Not Long From Now: Once Upon a Time in Mexico
by Alex Keen
Published: September 18, 2002
Robert Rodriguez is one of the most successful independent directors making films today. Much of his success is due to his ability to multi-task, work inexpensively, and keep his movies fast paced. While the general public mostly knows of his “Spy Kids” series, film fans know Rodriguez as the man who made the inexpensive indie hit, “El Mariachi.” In 2003 he brings badass guitar cases back into fashion with “Once Upon a Time in Mexico,” the third installment of the Mariachi legend.
“Once” is the third installment of the Mariachi series following the 1996 hit “Desperado”. According to an early script review at AICN, the films premise will revolve around the assassination of the Mexican President. There will be at least two other band members that team up with Mariachi. Throw in a corrupt CIA agent, a drug kingpin, a sexy federale, and a vicious love interest, and you’ve got the most explosive action film of next spring.
Since Rodriguez exploded onto the scene with “El Mariachi” in 1992, he has directed six and a quarter films. His follow-up was the 1994 straight-to-cable release, “Roadracers”. Starring David Arquette and Salma Hayek, “Roadracers” was a thirteen-day shoot that helped confirm for Rodriguez that even in Hollywood he could make cheap and fast movies. In his book “Rebel Without a Crew,” Rodriguez describes the result of his experiment this way: “I was very proud and even more excited to run out and tell young filmmakers out there that if you are willing to work hard and break rules you can have a blast and make good pictures to boot.”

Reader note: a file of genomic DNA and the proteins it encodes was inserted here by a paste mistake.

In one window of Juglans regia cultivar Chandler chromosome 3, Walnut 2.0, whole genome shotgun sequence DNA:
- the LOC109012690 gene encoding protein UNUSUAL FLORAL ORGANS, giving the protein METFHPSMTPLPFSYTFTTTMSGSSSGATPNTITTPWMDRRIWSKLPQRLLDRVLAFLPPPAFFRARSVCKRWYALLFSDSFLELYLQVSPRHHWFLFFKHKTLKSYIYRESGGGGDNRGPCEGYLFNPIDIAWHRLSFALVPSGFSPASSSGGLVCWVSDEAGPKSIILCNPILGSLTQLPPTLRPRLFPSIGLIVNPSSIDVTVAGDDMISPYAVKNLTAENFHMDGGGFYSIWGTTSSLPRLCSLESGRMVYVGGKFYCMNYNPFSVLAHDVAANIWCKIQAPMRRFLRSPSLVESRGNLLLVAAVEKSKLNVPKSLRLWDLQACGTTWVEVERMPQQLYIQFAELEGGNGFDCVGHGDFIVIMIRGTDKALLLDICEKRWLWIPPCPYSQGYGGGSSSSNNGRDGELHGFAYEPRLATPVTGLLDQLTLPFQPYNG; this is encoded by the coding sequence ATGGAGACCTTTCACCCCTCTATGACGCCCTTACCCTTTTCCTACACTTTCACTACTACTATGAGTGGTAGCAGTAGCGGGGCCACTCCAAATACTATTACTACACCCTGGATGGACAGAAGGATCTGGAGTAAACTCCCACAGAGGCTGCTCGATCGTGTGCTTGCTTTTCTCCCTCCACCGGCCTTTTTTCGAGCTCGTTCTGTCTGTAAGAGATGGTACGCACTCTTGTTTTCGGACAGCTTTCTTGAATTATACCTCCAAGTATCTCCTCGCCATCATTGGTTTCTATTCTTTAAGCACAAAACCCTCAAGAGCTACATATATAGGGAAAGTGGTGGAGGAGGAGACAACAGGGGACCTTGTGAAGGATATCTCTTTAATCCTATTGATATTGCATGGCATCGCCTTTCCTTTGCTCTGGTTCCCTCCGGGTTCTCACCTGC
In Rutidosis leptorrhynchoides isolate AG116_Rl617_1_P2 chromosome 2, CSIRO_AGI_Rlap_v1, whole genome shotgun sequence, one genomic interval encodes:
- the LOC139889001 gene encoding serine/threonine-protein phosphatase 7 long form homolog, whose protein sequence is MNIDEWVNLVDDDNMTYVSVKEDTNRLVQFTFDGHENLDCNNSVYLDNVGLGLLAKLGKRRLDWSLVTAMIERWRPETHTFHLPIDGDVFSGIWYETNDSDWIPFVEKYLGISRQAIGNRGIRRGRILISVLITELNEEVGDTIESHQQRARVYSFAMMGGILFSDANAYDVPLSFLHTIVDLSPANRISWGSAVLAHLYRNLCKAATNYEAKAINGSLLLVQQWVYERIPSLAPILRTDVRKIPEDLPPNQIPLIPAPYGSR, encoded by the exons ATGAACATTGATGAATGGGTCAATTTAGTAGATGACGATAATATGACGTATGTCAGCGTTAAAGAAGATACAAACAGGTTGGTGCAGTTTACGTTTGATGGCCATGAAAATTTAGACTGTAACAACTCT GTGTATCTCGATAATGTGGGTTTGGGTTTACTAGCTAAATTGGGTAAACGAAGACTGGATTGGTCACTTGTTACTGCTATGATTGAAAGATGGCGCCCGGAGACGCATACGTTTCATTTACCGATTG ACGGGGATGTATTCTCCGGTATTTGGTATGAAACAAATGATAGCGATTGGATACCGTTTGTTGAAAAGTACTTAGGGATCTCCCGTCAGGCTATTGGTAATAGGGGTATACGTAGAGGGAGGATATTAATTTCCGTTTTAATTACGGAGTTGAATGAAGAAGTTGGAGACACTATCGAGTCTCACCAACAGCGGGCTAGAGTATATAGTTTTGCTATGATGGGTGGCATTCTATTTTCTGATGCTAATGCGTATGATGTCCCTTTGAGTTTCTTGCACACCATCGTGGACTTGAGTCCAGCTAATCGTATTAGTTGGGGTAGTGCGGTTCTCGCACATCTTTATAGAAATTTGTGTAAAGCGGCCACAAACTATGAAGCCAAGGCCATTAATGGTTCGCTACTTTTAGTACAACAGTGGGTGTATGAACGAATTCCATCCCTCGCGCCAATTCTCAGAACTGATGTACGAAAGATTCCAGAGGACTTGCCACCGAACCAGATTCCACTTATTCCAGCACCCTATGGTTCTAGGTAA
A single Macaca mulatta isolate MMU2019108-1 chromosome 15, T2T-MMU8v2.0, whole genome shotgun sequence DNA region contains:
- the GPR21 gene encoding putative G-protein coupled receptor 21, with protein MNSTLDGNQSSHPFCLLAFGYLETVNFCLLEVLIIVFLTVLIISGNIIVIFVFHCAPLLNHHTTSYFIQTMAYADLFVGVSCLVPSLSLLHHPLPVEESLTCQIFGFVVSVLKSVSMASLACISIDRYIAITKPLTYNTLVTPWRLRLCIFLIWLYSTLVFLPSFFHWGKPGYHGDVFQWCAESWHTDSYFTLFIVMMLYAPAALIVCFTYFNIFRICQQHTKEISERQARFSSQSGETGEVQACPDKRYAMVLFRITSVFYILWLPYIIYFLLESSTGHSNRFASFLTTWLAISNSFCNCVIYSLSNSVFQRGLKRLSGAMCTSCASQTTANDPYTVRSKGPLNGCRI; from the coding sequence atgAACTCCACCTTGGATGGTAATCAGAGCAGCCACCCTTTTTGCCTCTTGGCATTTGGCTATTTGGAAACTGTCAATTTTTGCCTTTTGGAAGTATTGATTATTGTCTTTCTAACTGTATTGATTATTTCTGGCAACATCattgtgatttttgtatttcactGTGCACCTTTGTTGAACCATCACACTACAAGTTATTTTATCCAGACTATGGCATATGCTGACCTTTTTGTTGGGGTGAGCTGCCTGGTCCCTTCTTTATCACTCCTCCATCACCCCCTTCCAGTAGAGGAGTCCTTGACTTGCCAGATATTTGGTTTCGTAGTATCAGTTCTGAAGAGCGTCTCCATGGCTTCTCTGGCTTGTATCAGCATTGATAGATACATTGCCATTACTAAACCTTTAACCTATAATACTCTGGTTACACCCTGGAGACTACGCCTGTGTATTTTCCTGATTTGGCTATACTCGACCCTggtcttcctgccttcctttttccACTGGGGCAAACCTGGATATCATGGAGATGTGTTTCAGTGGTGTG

Rodriguez’s first Hollywood film was the sequel to “El Mariachi,” “Desperado.” Starring budding Spanish crossover star Antonio Banderas, “Desperado” combined the atmosphere of a classic western with the explosions and over the top violence of 1980s action films. Rodriguez once again shot inexpensively -- budgeting “Desperado” (originally titled “Pistolero”) at $7 million. With an opening of $11 million and an overall domestic gross of $25 million, “Desperado” was a financial success. More importantly, it gave Banderas the opportunity to carry a movie completely on his own shoulders.
Following “Desperado,” Rodriguez teamed up with Quentin Tarantino for two movies in a row (three if you include Tarantino’s “Desperado” cameo). In December of 1995, Miramax released “Four Rooms.” A unique feature that was actually four short films that share the same setting and star, “Rooms” once again teamed Rodriguez with Banderas. While the film financially “broke even” ($4 million budget, $4 million domestic gross), it must have been a disappointment for Miramax due to the talent involved.
In 1996 Rodriguez and Tarantino teamed up on the horror/action film “From Dusk Till Dawn.” Starring George Clooney, Tarantino, and Harvey Keitel, “Dusk” featured a script by Tarantino, and editing and direction from Rodriguez. Possibly due to the blended genre of the film, “Dusk” under-performed at the box office. With a budget at $20 million, it opened to $13.2 million and had a $25.8 million domestic gross ($8.4 million foreign gross). Released by Miramax’s sister (or brother maybe?) company Dimension Films, “Dusk” would eventually become a successful straight-to-video franchise.